I wanted to share my experience finding and fixing a misplaced lake and dam as an example of what I’ve been working on in case it’s of interest to anyone else. I think I’ve picked a good example of what I’ve been finding. I also tried to make it as short and to the point as possible and then made this too long anyway. Here we go!
Finding a problem
Rowe Lake (gnis:feature_id=1640193) (node) and Rowe Lake Dam (gnis:feature_id=1640194)(node) were two nodes on the side of a mountain next to a road in Monroe County, Tennessee. There were two problems with that:
- On satellite there was no lake or dam visible in the area. Which isn’t proof this is the wrong location, but it looks like solid trees.
- The GNIS tags on both nodes had them in county 157: Shelby County, over 300 miles away on the other side of the state.
Not finding a solution
My first attempt to find the location for this lake and dam didn’t work so well but I wanted to mention this. I searched the web for Rowe Lake, and Rowe Lake, Tennessee. There are a bunch of results, but they all seem to have been generated off of those same coordinates from GNIS! Fishing, weather, hiking, and lodging, all for a patch of forest with no easy foot access! Even the ones that describe it as being in Shelby County still give the coordinates in Monroe County. So much anti-helpful content from such a small piece of information.
Actually finding it
So where is it? The county Rowe Lake is supposed to be in (Shelby) is due West of the coordinates given. What if the latitude was right, but the longitude was the problem?
In JOSM I began searching along the line at 35.325° North for anything lake-like. Shelby County is 25 miles wide however. I’m scrolling while zoomed all the way in and not finding it, at least not very quickly.
What if only part of the longitude is wrong? Shelby County extends from about -89.63°W to about -90.09°W. GNIS’s longitude was -84.0499°W. What if we try -90.0499°W at the same latitude? A whole number of degrees difference.
Hey, that’s a lake with a flat, dam-like side! But is it right? Enter the hero of this story: the United States Army Corp of Engineers’ National Inventory of Dams!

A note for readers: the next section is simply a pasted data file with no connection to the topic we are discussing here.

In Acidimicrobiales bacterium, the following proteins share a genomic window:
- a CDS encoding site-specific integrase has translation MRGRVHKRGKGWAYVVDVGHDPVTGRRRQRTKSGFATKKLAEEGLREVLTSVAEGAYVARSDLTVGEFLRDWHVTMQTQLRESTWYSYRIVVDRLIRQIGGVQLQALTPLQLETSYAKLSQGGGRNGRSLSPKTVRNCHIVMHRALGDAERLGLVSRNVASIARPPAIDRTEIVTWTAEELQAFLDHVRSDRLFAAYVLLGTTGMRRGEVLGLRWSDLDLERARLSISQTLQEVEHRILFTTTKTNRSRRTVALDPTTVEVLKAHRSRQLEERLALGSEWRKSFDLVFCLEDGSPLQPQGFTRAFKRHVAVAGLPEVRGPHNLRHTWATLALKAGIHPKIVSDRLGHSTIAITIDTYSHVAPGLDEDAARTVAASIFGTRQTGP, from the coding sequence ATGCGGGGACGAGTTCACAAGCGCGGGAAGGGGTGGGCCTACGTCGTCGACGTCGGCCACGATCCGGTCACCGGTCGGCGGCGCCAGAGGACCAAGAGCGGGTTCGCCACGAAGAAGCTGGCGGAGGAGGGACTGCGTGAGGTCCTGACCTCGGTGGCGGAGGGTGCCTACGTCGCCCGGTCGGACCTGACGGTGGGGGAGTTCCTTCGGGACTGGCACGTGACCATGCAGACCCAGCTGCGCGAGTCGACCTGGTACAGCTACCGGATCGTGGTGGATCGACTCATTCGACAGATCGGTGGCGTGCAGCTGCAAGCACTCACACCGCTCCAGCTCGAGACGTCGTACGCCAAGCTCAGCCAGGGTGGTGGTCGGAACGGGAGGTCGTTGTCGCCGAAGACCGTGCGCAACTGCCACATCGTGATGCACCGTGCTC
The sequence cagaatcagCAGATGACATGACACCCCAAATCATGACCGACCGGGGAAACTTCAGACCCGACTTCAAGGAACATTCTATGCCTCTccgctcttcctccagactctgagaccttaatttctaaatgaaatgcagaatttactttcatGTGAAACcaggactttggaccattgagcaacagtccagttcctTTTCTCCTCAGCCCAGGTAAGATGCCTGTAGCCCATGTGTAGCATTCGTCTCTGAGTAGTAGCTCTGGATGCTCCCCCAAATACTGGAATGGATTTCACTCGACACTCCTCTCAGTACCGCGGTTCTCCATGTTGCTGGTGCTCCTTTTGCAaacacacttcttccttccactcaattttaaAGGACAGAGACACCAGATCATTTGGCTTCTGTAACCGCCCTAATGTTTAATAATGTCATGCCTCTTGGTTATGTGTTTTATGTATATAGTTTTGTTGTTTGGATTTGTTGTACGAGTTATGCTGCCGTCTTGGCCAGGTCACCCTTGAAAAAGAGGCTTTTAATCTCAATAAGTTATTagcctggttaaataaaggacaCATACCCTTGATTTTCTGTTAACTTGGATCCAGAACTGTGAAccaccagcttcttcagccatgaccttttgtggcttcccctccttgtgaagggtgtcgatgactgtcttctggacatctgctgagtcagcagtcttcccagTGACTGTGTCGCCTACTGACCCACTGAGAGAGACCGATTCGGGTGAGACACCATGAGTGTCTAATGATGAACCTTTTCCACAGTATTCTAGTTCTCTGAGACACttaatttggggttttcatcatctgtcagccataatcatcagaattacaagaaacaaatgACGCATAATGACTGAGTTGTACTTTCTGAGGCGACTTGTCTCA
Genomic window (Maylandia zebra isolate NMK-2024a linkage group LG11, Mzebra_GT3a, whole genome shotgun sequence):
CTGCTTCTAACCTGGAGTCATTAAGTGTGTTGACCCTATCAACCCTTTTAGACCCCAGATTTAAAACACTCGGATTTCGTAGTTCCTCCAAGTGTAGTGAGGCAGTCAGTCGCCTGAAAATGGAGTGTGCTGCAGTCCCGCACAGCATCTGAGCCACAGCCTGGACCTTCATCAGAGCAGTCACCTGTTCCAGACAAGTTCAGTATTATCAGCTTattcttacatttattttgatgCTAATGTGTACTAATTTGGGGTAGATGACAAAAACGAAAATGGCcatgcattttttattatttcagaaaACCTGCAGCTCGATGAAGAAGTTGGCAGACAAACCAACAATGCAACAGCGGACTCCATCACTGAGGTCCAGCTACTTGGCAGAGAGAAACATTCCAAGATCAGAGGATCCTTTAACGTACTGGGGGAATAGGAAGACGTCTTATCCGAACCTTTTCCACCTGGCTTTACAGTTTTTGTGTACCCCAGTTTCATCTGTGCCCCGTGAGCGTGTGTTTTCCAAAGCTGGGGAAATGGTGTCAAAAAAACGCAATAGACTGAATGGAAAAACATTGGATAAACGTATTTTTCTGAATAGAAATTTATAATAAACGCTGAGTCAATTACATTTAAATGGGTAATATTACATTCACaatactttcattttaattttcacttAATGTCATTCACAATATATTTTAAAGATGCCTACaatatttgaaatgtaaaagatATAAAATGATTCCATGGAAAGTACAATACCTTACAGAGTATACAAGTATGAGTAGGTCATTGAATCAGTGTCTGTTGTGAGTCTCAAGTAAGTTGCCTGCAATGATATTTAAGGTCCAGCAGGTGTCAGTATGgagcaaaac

Yup, found it. So I moved the lake and dam nodes, used them when tracing the outline of the lake, and tagged the dam with the nice id number the NID provides (TN15714). I’ve also sent the correction for the lake’s coordinates to GNIS, since they don’t track dams any more. I haven’t contacted them before, hopefully they’ll make an update. Either way, this was fun for me. Thanks for reading!
This is one example of the edits I’ve been working on for the past few weeks. There have been a bunch of lakes and dams I was able to successfully (re)locate the same way, but other patterns emerged as well. I also wanted to share that perspective (briefly-ish):
- There were many lakes and dams where a one digit change in its coordinates gets it into the county specified by GNIS, and the new location matches what is in the National Inventory of Dams (NID).
- Almost as many cases where the coordinates were right and the GNIS county was simply wrong. Again, the NID came to the rescue for confirmation.
- A bunch where the coordinates weren’t wrong they were just very close to the county border and the dam really is in both counties.
- Sometimes the coordinates were wrong but GNIS already fixed them by creating new entries that were also already imported into OSM. So you move the lake and dam nodes to the correct location but another lake and dam with the same name is already there.
- Finally, there are times where the coordinates were wrong, GNIS made new entries with the correct info, and a body of water near the incorrect location somehow picked up the same name as the one a hundred miles away. An example is Tabernacle Camp Lake at the Tabernacle Campground in Monroe County, Georgia. And then Tabernacle Camp Lake, almost exactly one degree longitude to the west, in the middle of somebody’s home or farm. So you have the NID showing a dam at the place the campground actually is, but the NHD is showing a lake with that name at the other location! So for now, I guess both exist.